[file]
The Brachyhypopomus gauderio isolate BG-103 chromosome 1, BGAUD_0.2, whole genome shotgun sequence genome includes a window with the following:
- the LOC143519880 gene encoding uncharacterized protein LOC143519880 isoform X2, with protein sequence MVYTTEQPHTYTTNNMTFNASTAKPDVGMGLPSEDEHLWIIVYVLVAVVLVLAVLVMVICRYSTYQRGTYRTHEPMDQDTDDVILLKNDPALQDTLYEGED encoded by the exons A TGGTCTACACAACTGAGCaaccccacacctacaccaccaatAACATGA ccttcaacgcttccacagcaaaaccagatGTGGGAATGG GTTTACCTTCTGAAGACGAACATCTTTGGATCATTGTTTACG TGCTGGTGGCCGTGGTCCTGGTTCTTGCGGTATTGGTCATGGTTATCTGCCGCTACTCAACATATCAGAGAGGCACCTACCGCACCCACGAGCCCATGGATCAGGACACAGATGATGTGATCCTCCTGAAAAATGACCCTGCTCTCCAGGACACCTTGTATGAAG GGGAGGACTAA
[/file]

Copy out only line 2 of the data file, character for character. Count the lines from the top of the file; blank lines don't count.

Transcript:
- the LOC143519880 gene encoding uncharacterized protein LOC143519880 isoform X2, with protein sequence MVYTTEQPHTYTTNNMTFNASTAKPDVGMGLPSEDEHLWIIVYVLVAVVLVLAVLVMVICRYSTYQRGTYRTHEPMDQDTDDVILLKNDPALQDTLYEGED encoded by the exons A TGGTCTACACAACTGAGCaaccccacacctacaccaccaatAACATGA ccttcaacgcttccacagcaaaaccagatGTGGGAATGG GTTTACCTTCTGAAGACGAACATCTTTGGATCATTGTTTACG TGCTGGTGGCCGTGGTCCTGGTTCTTGCGGTATTGGTCATGGTTATCTGCCGCTACTCAACATATCAGAGAGGCACCTACCGCACCCACGAGCCCATGGATCAGGACACAGATGATGTGATCCTCCTGAAAAATGACCCTGCTCTCCAGGACACCTTGTATGAAG GGGAGGACTAA